FCC Proposes Creating Blue Alert EAS Code

The FCC unanimously adopted a notice of proposed rulemaking today proposing to amend its Emergency Alert System (EAS) rules to add the event code “BLU” for Blue Alerts. The new alert would enable the dissemination of information when law enforcement officers have been killed or seriously injured, are in imminent danger, or are missing. A fact sheet on the item, which was adopted in PS docket 15-94, noted that it would (1) “[s]eek comment on whether the EAS is an effective means of delivering Blue Alerts”; (2) “[s]eek comment on whether a dedicated Blue Alert EAS event code would facilitate the implementation of Blue Alerts in a compatible and uniform manner nationwide”; (3) “[s]eek comment on whether existing EAS event codes are sufficient to convey Blue Alert information”; (4) “[s]eek comment on whether, and if so how, adopting a Blue Alert EAS event code would impact Wireless Emergency Alerts”; and (5) “[s]eek comment on whether a dedicated Blue Alert EAS event code would increase public recognition of Blue Alerts.”

The text of the NPRM was released late this afternoon. Comments are due 30 days after “Federal Register” publication and replies are due 30 days after that. Last month, the Justice Department announced the launch of the National Blue Alert Network, which implements legislation signed into law in 2015 (TR Daily, May 19). Twenty-seven states currently have their own Blue Alert plans.

“While some states have individual Blue Alert programs that use various methods to issue these warnings, the proposal is intended to support the development of a national framework that states can adopt,” the FCC said in a news release.

“I can’t think of a better way to start off Public Safety Month here at the FCC than by considering federal action on Blue Alerts,” said FCC Chairman Ajit Pai. “This is important because it will help to facilitate and streamline both new and existing Blue Alert plans into a coordinated national framework across all states.  This framework is consistent with the Blue Alert Act, which was enacted to encourage, enhance, and integrate the formation of voluntary Blue Alert plans throughout the United States.”

“During life-threatening and dangerous situations, our nation’s law enforcement officers put their lives on the line,” said Commissioner Mignon L. Clyburn. “We appreciate those who have taken the oath to serve and protect our communities and understand that the job they perform each and every day is not an easy one. These brave men and women are asked to make rapid, life-altering decisions that can determine whether or not they get to go home to their families at the end of the day. We owe it to those officers who take and abide by that sacred oath to protect and serve, to uphold our public safety obligation of ensuring that those essential lines of communications, operate in a uniform and consistent manner.”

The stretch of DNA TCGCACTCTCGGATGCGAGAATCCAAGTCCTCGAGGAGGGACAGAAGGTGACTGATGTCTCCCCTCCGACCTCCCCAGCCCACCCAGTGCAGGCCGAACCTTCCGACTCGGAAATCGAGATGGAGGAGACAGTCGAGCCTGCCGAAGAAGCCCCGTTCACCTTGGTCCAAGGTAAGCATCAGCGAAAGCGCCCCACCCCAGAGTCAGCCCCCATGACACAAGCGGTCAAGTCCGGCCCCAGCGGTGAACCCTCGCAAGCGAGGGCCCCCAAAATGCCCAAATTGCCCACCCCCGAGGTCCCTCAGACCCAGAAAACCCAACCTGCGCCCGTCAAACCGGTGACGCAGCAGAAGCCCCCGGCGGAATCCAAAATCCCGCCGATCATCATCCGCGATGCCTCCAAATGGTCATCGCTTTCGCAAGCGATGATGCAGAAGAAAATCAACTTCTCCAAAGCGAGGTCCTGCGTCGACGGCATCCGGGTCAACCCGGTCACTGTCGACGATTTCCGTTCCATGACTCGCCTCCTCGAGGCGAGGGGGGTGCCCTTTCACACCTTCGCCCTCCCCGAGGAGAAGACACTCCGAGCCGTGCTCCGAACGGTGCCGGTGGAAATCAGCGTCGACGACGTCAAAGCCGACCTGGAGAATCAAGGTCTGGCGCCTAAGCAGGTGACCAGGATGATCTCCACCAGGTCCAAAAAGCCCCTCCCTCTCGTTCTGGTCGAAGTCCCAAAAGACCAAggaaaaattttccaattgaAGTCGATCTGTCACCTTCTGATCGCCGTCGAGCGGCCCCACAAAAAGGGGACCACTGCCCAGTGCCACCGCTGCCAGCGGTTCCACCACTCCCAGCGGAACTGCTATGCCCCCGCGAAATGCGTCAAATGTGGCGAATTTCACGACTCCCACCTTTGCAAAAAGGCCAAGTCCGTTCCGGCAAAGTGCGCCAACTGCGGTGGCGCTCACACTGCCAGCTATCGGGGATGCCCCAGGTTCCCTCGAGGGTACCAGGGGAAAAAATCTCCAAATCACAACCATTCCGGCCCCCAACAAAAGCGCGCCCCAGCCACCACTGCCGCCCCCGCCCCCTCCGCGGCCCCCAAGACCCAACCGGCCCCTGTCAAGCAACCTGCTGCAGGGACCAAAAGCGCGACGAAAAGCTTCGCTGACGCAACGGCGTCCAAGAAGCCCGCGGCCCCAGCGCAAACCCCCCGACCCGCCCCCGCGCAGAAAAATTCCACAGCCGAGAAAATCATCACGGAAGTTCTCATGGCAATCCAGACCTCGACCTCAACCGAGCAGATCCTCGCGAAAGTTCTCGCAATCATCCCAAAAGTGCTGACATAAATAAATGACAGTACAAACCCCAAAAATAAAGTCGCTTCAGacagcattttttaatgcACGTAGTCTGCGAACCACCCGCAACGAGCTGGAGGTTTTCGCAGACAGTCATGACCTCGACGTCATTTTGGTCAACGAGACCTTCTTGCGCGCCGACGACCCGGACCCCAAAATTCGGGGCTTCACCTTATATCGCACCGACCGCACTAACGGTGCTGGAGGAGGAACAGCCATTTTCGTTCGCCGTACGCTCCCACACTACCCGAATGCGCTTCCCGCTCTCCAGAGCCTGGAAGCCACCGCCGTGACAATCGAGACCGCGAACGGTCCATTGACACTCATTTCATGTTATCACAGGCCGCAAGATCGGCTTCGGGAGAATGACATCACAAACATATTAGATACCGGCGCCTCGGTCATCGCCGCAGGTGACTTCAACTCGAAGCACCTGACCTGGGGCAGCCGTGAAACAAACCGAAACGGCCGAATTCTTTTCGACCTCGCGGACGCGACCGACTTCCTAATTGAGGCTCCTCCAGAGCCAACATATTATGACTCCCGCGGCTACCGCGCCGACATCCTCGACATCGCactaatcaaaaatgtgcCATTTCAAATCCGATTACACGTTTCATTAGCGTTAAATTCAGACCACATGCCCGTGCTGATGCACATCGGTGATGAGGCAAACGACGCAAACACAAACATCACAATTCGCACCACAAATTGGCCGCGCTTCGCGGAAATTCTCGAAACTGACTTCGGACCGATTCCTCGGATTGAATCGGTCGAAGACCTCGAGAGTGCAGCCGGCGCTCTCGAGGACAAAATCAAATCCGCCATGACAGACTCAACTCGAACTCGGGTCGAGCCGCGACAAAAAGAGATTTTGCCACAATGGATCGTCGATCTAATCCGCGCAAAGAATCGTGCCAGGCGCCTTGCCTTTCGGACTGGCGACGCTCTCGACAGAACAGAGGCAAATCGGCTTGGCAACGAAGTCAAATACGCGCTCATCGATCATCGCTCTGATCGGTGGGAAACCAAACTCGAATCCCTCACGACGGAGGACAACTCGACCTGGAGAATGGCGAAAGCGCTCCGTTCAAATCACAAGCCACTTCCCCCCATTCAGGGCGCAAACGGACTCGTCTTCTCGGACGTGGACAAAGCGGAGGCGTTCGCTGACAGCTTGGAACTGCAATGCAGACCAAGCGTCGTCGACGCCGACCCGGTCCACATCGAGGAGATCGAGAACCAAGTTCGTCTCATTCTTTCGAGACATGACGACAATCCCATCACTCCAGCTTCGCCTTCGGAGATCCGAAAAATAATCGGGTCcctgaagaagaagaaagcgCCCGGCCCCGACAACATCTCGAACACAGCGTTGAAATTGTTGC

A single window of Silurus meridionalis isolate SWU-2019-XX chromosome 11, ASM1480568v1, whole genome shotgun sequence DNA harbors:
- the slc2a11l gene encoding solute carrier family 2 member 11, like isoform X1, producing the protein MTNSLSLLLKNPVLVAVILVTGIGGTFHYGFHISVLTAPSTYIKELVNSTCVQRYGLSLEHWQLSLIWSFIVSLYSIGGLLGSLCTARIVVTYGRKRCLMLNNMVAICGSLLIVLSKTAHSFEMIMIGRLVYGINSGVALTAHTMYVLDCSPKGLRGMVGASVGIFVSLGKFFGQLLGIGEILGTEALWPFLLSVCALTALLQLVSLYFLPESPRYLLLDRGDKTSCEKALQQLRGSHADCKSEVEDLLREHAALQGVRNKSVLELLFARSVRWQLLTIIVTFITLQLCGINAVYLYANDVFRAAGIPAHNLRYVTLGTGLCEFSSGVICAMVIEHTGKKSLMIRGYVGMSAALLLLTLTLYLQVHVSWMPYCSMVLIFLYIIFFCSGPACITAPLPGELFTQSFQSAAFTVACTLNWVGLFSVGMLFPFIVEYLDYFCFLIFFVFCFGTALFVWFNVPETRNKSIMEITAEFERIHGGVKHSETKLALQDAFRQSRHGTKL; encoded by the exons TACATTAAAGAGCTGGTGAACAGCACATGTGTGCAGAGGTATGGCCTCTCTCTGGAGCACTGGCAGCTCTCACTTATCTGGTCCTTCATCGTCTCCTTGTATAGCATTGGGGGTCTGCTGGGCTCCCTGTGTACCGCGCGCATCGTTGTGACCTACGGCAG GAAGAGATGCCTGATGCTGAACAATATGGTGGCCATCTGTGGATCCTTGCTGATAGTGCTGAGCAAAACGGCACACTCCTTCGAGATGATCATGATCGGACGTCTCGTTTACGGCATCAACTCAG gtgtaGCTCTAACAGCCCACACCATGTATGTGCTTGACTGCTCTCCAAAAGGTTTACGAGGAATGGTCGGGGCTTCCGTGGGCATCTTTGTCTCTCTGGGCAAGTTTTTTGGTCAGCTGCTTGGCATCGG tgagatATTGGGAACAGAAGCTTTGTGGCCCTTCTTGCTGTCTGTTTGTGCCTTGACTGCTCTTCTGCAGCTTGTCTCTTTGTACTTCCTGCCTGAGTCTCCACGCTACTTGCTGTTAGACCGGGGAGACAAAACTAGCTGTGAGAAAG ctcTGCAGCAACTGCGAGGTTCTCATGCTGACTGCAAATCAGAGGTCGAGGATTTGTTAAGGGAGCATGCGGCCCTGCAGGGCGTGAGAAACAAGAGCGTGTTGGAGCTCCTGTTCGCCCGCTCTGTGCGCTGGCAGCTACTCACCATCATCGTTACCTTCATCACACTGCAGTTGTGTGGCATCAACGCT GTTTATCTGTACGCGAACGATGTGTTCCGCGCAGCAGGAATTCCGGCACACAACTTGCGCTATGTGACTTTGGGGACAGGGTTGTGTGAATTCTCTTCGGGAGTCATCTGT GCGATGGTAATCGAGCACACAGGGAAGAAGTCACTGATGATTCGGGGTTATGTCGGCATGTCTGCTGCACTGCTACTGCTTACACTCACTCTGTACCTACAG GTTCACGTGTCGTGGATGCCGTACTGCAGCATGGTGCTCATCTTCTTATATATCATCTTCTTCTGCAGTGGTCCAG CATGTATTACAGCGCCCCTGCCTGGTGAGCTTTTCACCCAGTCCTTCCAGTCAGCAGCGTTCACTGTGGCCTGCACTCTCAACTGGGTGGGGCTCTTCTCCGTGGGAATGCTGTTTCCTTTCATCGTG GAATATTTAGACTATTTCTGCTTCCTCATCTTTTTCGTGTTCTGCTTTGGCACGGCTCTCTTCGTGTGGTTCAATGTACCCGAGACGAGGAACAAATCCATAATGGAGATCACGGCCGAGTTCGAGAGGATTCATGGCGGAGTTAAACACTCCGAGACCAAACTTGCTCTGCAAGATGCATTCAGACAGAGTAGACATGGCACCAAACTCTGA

Commissioner Mike O’Rielly also expressed support for the NPRM, noting that it would be up to local authorities whether to send Blue Alerts. “While some localities have used other codes for such purposes, it is a helpful exercise to understand whether a new code is needed and the potential benefits of a nationwide code,” he said. “Ultimately, when, where, and how to use this code would be up to the discretion of local law enforcement agencies.  They will have to make the ultimate judgment call about whether releasing such information is likely to facilitate their efforts.  To the extent that America’s law enforcement officials find this helpful, I am supportive and look forward to engaging with them on this issue.”- Paul Kirby, paul.kirby@wolterskluwer.com

Courtesy TRDaily